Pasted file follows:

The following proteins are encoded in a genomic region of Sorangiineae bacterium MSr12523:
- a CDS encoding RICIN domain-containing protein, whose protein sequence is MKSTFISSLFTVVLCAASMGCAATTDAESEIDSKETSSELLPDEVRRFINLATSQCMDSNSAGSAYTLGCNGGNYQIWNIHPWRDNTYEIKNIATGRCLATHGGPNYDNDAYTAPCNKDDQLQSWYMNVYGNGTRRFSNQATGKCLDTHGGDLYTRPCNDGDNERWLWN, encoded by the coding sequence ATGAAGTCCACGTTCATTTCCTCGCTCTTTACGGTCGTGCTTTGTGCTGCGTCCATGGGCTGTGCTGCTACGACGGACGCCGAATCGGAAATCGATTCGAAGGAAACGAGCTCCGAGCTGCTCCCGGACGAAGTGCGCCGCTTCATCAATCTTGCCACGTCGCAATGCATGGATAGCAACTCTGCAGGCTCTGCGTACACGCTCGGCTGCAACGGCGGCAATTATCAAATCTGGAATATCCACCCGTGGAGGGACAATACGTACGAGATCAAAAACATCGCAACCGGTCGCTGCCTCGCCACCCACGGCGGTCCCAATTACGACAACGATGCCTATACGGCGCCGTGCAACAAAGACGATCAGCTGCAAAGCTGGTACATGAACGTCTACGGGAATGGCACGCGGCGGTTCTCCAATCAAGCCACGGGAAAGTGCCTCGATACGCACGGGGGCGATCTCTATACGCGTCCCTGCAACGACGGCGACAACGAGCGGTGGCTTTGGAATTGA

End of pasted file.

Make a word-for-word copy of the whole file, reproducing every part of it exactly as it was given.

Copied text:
The following proteins are encoded in a genomic region of Sorangiineae bacterium MSr12523:
- a CDS encoding RICIN domain-containing protein, whose protein sequence is MKSTFISSLFTVVLCAASMGCAATTDAESEIDSKETSSELLPDEVRRFINLATSQCMDSNSAGSAYTLGCNGGNYQIWNIHPWRDNTYEIKNIATGRCLATHGGPNYDNDAYTAPCNKDDQLQSWYMNVYGNGTRRFSNQATGKCLDTHGGDLYTRPCNDGDNERWLWN, encoded by the coding sequence ATGAAGTCCACGTTCATTTCCTCGCTCTTTACGGTCGTGCTTTGTGCTGCGTCCATGGGCTGTGCTGCTACGACGGACGCCGAATCGGAAATCGATTCGAAGGAAACGAGCTCCGAGCTGCTCCCGGACGAAGTGCGCCGCTTCATCAATCTTGCCACGTCGCAATGCATGGATAGCAACTCTGCAGGCTCTGCGTACACGCTCGGCTGCAACGGCGGCAATTATCAAATCTGGAATATCCACCCGTGGAGGGACAATACGTACGAGATCAAAAACATCGCAACCGGTCGCTGCCTCGCCACCCACGGCGGTCCCAATTACGACAACGATGCCTATACGGCGCCGTGCAACAAAGACGATCAGCTGCAAAGCTGGTACATGAACGTCTACGGGAATGGCACGCGGCGGTTCTCCAATCAAGCCACGGGAAAGTGCCTCGATACGCACGGGGGCGATCTCTATACGCGTCCCTGCAACGACGGCGACAACGAGCGGTGGCTTTGGAATTGA